View Full Version : Length-Tension Relations for Myocardial Mechanics

Bernard Debono (university Of Malta)
03-12-1998, 06:00 PM
Hello everyone,

I have some questions of a rather basic nature to submit to the Biomch-L
Newsgroup. I
require a manageable muscle model for educational purposes. My first
search through
your archives did not reveal similar discussions on my topic. Further
searches were
stymied due to a misconfiguration on the server. The rest of this e-mail
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[Myocardial Mechanics

I would like to present a tangible conceptual model of the heart as a
hollow muscular
organ to my medical students. My aim is to elucidate the basis of the
equilibrium curves and work diagram (Figure 1) from first principles by
drawing from
Length-Tension relation experiments on skeletal muscle.

Figure 1.

Myocardial preparations, with an almost parallel arrangement of their
muscle fibers,
can be subjected to classical analytic procedures, and model designs
developed for skeletal muscle can be used. My three references on the
topic[1] [2] [3]
support a not-so-robust spring model of muscle tissue depicted in Fig.

Figure 2.

In [1], the cardiac passive tension curve shown in Fig. 3 is attributed
to parallel and
series elastic elements (P.E. and S.E. respectively) under the form of
sheaths, filament components like titin and nebulin, and connective and
tendinous tissue
fibers. It is also claimed that the contractile element (C.E.) is
considered freely
extensible at rest. Thus no tension across the resting C.E. exits.
Cardiac contraction
during systole is an all-or-none phenomenon implying that there is no
partial tonus
activity persisting during diastole.

Figure 3.

There are various points that are, as yet, unclear to me:

1) If C.E.s are freely extensible at rest, then S.E.s cannot contribute
to the passive
tension curve. Wouldn’t this lead to a contradiction of the first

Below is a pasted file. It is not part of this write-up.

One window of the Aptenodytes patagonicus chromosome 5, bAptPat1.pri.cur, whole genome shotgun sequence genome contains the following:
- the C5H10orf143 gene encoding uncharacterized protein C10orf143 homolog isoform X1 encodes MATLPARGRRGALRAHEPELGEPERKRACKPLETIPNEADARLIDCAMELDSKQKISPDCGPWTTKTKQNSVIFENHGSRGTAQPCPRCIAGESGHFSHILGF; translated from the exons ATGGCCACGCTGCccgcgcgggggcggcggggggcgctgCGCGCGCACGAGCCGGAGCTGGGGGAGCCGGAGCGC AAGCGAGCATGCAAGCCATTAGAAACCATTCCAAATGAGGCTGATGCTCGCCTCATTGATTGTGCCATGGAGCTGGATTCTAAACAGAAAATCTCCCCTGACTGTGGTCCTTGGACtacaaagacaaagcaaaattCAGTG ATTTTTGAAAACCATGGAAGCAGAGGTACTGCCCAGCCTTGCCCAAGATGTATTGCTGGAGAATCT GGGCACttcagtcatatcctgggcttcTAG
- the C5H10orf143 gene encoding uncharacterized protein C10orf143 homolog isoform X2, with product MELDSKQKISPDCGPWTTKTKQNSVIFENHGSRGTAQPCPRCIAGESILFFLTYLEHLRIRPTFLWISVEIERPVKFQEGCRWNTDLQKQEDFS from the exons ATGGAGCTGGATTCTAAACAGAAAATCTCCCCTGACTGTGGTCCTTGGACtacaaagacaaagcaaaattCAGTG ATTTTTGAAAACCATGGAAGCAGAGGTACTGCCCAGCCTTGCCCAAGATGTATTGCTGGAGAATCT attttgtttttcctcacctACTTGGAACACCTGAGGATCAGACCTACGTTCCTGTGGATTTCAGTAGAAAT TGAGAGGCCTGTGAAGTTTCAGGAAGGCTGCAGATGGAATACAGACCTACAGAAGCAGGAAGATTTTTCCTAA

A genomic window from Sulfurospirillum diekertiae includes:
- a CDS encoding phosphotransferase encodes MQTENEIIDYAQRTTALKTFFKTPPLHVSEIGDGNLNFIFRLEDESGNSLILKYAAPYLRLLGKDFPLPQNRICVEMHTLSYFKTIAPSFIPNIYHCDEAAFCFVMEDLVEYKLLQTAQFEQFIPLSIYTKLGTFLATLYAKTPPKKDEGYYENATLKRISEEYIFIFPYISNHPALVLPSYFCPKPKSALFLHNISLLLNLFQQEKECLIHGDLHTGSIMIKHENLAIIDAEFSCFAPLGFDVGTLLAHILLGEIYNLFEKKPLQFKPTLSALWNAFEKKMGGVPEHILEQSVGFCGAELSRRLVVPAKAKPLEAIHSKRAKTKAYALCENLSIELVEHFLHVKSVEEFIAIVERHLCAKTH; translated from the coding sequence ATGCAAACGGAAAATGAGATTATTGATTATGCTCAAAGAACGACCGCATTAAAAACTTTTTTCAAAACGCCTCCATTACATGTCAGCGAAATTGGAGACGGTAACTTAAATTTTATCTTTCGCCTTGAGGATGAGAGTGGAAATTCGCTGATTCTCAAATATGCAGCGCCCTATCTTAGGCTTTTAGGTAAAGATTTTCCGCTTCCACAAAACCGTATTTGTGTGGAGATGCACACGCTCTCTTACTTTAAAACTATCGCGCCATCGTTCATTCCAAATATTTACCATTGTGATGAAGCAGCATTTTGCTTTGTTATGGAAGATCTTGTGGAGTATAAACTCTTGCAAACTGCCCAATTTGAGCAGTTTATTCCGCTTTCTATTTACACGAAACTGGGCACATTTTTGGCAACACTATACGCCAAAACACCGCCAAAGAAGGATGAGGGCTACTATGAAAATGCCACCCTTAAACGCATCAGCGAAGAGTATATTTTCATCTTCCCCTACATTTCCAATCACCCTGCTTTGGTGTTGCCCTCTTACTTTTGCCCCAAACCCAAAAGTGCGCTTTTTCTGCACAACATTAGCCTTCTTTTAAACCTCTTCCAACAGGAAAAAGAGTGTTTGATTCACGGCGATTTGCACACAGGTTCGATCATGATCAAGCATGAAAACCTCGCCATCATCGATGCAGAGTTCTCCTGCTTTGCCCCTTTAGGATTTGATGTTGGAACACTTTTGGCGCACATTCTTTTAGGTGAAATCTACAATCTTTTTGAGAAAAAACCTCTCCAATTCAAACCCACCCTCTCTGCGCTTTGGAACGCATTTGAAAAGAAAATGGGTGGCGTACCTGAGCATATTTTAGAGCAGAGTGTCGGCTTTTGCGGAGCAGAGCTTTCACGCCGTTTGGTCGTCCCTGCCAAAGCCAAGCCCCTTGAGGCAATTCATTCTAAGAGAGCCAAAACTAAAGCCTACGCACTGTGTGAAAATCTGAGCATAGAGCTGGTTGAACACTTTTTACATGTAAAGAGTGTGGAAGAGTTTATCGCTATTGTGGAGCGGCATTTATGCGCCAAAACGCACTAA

statement in the
paragraph above? If this were so, what would be the shape of the
Length-Tension curve
for S.E.s in isolation? Are the approximate values of the elasticity
modulus of P.E.s and
S.E.s available?

2) [1] [2] and [3] provide no explanation for the isotonic maxima curve
in Fig.3. Why
should a pre-loaded contraction starting at point A (Fig.3) grind to a
halt at point B?
What keeps it from shortening to reach a steady state equilibrium of
forces at C?
Suppose that a pre-loaded contraction starts at D. Wouldn’t the
isometric contraction of
the C.E. be able to ‘relieve’ the P.E.s of some of their tension thus
enabling them to
shorten? Wouldn't this improve actin-myosin overlap and eventually
bring D into the
active increment envelope, leading to F?

3) How was data obtained for isometric contractions starting from a
length shorter than
the resting one. Was the muscle under study already in a state of

Thank you for your time.


[1] Comprehensive Human Physiology, R. Greger U. Windhorst, Springer
[2] Human Physiology, R. Schmidt G. Thews, 2nd ed., Springer-Verlag
[3] Textbook of Medical Physiology, A. Guyton, 9th ed., Saunders

Dr Bernard Debono MD
Department of Physiology and Biochemistry
Biomedical Sciences Building
University of Malta
Tel: +(356) 3290-2286
Fax: +(356) 310577
E-mail: bmds@biomed.um.edu.mt